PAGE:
What is an automated market maker (AMM)?

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Automated market makers are in an exciting new development in the decentralized finance industry. Let's analyze how they function as well as their current status.

What is an AMM?

An automated market maker (AMM) is a decentralized cryptocurrency exchange (DEX) tool that uses pools of crypto assets to trade without an order book. Automated Market Makers are one of the earliest applications of decentralized finance and to this day are DeFi best-known products.

DEX (Decentralized Exchange), unlike centralized exchanges, seeks to eliminate the intermediate processes involved in cryptocurrency trading. They do not use order matching systems or custodial storage infrastructure (where the exchange stores all the wallets' private keys). DEX (Decentralized Exchange) encourages autonomy so that users can initiate transactions directly from wallets without control (wallets where a person controls the private key).

DEX (Decentralized Exchange) is also replacing order matching systems and order books with separate protocols called AMM. These protocols use smart contracts - self-executing computer programs - to price digital assets and provide liquidity. In this case, the protocol combines liquidity into smart contracts. Thus, users don't actually trade against counterparties (another trader) - instead, they trade the liquidity contained in the smart contracts. Such smart contracts are often referred to as liquidity pools. Examples of AMM are Uniswap, Balancer and Curve.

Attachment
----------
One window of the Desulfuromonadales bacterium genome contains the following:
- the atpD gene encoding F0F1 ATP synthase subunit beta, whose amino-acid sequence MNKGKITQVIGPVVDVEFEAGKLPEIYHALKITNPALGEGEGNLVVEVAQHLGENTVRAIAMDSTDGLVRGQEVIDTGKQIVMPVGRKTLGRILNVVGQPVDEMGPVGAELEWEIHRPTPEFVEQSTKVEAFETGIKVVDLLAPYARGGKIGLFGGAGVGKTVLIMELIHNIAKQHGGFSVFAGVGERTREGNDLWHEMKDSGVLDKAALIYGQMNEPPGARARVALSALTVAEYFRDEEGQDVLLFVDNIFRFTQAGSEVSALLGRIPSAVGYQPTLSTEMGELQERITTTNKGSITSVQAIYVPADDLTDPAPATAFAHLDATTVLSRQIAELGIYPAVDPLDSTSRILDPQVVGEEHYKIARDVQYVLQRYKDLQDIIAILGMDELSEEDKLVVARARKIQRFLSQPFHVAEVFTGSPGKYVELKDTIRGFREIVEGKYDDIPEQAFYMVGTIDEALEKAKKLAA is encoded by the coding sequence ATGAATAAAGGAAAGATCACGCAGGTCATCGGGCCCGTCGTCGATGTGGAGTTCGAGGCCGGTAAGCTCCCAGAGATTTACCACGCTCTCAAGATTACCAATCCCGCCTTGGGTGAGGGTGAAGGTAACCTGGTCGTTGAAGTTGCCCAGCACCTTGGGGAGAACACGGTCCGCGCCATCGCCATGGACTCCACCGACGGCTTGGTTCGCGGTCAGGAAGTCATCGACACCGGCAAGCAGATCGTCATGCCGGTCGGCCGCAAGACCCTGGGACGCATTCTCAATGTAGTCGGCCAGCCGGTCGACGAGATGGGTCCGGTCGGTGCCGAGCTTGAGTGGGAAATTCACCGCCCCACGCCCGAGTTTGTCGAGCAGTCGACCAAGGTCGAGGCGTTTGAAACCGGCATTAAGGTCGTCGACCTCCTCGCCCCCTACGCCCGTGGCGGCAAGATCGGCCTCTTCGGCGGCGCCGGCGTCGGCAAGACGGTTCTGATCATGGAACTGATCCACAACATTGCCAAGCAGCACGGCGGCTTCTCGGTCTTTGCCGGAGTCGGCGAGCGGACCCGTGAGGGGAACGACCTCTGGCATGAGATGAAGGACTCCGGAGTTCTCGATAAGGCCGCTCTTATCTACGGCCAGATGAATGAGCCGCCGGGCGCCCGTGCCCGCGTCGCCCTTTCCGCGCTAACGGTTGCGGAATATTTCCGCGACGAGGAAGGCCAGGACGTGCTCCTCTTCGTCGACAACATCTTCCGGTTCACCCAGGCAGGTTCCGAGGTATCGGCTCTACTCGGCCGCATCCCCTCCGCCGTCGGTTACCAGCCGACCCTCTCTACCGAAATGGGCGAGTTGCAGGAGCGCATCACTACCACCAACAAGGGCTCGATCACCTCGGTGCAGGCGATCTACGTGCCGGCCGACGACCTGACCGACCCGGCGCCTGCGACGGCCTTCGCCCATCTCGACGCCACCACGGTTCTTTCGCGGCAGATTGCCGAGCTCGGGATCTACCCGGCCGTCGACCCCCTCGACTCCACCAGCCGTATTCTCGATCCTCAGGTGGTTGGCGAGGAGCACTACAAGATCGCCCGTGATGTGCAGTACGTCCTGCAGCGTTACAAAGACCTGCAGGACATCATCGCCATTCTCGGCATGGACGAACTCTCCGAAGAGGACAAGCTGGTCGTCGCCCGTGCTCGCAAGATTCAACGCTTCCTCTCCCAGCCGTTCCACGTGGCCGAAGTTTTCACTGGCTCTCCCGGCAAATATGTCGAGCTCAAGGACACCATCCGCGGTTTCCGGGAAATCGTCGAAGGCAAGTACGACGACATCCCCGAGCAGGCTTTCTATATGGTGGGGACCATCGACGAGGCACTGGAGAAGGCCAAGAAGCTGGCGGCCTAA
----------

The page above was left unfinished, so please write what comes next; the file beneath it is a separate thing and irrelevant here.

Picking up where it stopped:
How does an automated market maker (AMM) work?

AMM's main goal is to ensure that users can trade cryptocurrency at all times, despite the absence of counterparties (another trader) with relevant offers. Therefore, while AMM has trading pairs, they do not rely on order books. Rather, they use smart contracts that manage special pools of crypto-assets designed specifically to provide the liquidity needed for seamless trading.

Typically, a liquidity pool consists of two crypto-assets that make up a specific trading pair, such as ETH and USDT. The value of the assets in the liquidity pool is carefully regulated to match a set mathematical formula. The most famous formula is probably a*b = c, which is the formula used by Uniswap, which is by far the leading automated market maker. In this formula, "a" is the sum of one asset, "b" is the sum of another asset, and "c" is a fixed constant. The formula ensures that the total liquidity in the pool remains constant and allows you to control the price ratio between the two assets algorithmically using smart contracts.

The principle of operation is quite simple. If a user buys ETH (paying for USDT) from the ETH-USDT liquidity pool, the number of ETH tokens in the pool decreases and the number of USDT tokens increases. This instructs the pool algorithm to adjust the price ratio between the two assets accordingly to keep the formula a * b = c. Other protocols, such as Curve Finance, apply more complex formulas, but the basic principle remains the same and ensures that if there is sufficient liquidity in the pool, users can expect to receive a quote price for the desired trade.